Aftermath of Pakistan market attack
At least 33 people have been killed and dozens injured in a suicide car bomb attack at a village market in north-west Pakistan, police say.
The explosion is said to have taken place at a busy intersection close to the garrison town of Kohat.
Most of the dead are said to be members of the Shia Muslim minority. The area has a history of sectarian tension.
A little-known militant group calling itself Lahskar-e-Jhangvi al-Almi says it carried out the attack.
It says the attack was in revenge for the death of a prominent religious leader, Maulana M Amin, who was killed in Hangu in June.
Correspondents say the group is likely to be linked to Lashkar-e-Jhangvi, a Sunni extremist group which has links to the Taliban.
Aleem Maqbool, BBC News, Islamabad
The Taliban operate widely in Kohat and had at one point warned barber shops in the area to stop giving, what they described as, un-Islamic haircuts.
Pakistan's army has since carried out major operations against the Taliban in the North West of the country and last month a US drone strike killed the Pakistani Taliban chief Baitullah Mehsud.
But there are signs that the Taliban is trying to reassert itself under its new leader Hakimullah.
Astarzai village, where the blast took place, has a substantial Shia population and is close to the Orakzai tribal region, a stronghold of the Taliban's present chief.
Hakimullah Mehsud took over as the leader of the Pakistani Taliban - a Sunni group - after his predecessor, Baitullah Mehsud, was killed by a US missile strike.
The head of Astarzai's village council told the BBC it was still waiting for machinery to help lift the debris and pull out bodies.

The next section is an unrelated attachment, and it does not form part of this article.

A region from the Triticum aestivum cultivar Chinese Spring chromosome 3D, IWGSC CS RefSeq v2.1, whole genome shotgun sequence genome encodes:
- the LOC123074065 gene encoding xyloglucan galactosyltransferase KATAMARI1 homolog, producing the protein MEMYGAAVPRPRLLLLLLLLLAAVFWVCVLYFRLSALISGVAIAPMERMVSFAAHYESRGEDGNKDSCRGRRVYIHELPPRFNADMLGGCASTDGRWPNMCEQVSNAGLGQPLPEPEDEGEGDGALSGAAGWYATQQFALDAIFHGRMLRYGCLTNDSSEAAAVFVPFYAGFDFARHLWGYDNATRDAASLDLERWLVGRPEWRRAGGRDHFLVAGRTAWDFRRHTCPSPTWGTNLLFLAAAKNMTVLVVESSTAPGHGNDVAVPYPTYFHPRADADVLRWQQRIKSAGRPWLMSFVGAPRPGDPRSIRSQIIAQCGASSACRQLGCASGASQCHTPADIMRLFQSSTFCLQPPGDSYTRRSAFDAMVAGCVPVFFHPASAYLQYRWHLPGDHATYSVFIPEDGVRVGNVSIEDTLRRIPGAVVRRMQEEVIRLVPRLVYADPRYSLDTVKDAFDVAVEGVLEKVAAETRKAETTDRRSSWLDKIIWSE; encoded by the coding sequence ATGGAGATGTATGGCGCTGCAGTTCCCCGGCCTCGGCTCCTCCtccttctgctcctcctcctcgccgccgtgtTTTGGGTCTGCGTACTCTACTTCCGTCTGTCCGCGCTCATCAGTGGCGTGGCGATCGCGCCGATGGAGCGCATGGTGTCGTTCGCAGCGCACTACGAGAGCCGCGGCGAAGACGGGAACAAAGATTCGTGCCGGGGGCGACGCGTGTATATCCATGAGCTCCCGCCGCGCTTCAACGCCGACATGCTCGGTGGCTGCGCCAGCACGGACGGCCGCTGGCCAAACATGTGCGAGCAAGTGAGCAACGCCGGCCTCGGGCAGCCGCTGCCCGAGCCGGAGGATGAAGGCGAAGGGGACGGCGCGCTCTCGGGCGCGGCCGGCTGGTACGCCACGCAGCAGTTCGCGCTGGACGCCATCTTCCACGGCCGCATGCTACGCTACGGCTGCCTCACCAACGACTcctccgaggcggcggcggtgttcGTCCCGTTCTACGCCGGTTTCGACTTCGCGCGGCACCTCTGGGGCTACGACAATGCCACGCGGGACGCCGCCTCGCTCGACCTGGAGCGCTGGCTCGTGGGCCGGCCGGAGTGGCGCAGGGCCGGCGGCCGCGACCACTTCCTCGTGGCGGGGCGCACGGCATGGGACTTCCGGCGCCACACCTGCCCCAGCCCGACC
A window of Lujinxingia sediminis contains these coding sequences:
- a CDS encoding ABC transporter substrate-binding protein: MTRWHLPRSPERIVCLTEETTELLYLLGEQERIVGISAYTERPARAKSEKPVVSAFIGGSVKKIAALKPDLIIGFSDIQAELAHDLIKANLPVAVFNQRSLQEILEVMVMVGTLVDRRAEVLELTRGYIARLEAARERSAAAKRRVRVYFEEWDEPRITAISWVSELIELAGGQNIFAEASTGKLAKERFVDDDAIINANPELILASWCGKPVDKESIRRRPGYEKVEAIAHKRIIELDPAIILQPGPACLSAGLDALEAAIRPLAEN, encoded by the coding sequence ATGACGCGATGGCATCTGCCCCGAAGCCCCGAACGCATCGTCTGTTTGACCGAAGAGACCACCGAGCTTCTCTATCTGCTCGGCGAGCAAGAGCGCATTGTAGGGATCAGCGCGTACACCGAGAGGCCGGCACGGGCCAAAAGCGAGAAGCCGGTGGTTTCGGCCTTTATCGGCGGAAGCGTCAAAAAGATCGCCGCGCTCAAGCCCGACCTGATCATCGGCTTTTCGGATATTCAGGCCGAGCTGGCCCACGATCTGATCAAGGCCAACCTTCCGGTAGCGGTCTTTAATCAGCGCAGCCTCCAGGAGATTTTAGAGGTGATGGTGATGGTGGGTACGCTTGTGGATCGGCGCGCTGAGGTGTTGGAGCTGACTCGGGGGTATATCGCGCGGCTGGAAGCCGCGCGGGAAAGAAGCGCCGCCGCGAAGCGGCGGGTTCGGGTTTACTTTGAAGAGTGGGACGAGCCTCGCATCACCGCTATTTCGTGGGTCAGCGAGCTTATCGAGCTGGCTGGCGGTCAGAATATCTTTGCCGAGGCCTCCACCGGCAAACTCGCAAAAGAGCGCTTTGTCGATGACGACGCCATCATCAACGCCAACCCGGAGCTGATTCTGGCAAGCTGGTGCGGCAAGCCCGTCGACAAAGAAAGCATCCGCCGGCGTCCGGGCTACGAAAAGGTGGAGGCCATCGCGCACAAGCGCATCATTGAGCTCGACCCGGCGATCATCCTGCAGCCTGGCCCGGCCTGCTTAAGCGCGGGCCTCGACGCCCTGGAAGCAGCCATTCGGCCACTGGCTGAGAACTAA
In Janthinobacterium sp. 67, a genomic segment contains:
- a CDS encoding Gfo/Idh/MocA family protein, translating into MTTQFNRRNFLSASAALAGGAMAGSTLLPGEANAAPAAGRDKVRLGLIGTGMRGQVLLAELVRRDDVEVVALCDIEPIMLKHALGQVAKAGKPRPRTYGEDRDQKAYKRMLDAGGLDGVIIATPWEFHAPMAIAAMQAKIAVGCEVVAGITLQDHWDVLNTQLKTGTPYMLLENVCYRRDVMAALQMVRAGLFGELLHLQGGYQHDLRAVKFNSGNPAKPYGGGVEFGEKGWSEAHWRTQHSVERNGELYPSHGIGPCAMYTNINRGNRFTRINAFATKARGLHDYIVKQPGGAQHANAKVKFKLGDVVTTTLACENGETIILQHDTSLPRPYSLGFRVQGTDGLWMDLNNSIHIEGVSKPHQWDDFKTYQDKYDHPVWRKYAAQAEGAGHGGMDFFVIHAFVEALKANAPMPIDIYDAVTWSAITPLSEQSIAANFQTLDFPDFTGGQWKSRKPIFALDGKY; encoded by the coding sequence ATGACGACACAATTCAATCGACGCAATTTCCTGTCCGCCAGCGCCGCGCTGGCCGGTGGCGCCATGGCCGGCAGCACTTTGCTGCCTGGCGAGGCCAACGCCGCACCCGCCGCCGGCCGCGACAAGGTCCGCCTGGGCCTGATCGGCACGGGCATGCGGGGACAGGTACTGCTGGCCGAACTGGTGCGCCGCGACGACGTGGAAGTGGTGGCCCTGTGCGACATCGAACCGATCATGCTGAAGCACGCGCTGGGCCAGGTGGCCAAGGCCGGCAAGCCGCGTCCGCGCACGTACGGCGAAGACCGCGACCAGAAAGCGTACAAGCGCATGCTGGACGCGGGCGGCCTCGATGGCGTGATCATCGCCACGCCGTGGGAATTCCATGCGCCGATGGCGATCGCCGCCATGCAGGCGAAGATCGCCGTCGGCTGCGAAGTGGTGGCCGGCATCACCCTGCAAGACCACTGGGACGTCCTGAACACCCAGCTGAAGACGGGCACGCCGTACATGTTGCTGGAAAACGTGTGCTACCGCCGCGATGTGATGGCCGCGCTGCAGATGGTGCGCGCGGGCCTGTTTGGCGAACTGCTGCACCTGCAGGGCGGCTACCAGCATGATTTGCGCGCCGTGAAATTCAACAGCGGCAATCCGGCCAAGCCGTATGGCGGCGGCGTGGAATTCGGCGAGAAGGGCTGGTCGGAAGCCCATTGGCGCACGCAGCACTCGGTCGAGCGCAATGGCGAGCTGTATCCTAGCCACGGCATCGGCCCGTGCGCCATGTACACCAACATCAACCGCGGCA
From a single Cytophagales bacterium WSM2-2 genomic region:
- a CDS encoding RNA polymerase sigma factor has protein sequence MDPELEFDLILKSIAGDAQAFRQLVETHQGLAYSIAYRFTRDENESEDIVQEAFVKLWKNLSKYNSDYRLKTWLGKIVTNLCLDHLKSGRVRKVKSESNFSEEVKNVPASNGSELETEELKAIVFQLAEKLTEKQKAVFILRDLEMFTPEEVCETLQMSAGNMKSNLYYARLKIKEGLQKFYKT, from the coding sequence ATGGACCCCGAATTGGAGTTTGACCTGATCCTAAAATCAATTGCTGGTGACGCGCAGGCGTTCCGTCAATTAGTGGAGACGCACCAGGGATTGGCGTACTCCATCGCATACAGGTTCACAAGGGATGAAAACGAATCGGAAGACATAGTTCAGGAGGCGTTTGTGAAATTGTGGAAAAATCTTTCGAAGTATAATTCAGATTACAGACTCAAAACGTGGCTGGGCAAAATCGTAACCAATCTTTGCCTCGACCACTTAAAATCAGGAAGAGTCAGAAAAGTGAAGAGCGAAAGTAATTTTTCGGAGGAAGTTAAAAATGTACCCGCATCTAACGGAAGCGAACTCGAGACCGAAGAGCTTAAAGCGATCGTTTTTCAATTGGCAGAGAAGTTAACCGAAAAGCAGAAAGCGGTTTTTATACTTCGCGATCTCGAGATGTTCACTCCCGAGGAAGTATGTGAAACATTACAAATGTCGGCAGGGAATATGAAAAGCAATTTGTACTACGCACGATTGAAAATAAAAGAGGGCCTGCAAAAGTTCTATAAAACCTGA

"The blast took place at 11am, and now it's 5pm, but there is still no shovel or crane available to lift the debris or pull out dead bodies.
"People are doing it with their bare hands," Mehtabul Hasan told the BBC.
Police officials said that not all of the bodies had been identified because of the extent of the injuries.
Thronged with shoppers
The car bomb was detonated close to a hotel owned by a Shia Muslim businessman.
A local police official told the AFP news agency: "Dozens of shops were destroyed. Their roofs caved in and many people were trapped under the debris."
Television footage from the local hospital showed bloodied and bandaged patients being treated by medical staff.
"I was standing in front of my shop when all of a sudden, a car blew up outside a restaurant," Sohail Ahmed told AFP from his hospital bed.
At the time of the explosion, the area was reported to be thronged with shoppers buying supplies for the weekend and for iftar, the break of fast during the Muslim fasting month of Ramadan.
Astarzai lies 18km (11 miles) west of Kohat, where a bomb was detonated on Thursday wounding at least six people.
NORTH-WEST PAKISTAN BLASTS
18 September: At least 25 people killed in a suicide bombing at a market in the north-west
30 August: Suicide bomber kills 14 police recruits in Swat valley
27 August: 22 police guards killed at checkpoint on Afghan border
14 August: Seven killed in market blast in Dera Ismail Khan
5 June: Mosque blast kills at least 38 in Upper Dir district
20 February: Dozens of Shias killed in market bombing in the north-west
The BBC's M Ilyas Khan in Islamabad says that Sunni Taliban militants in the area have carried out frequent attacks on minority Shias.
Sunni Muslims account for around 80% of Pakistan's population and are the dominant group in the tribal areas.
Pakistan's army has been bombing Taliban hideouts in Orakzai for the past month, correspondents say.
There were reports of more aerial bombings in the area on Friday morning, shortly before the bomb attack.
The last month has seen a series of major militant attacks on targets across the NWFP.
On 30 August a suspected suicide bomb in Pakistan's north-western Swat valley killed at least 14 police recruits and injured others.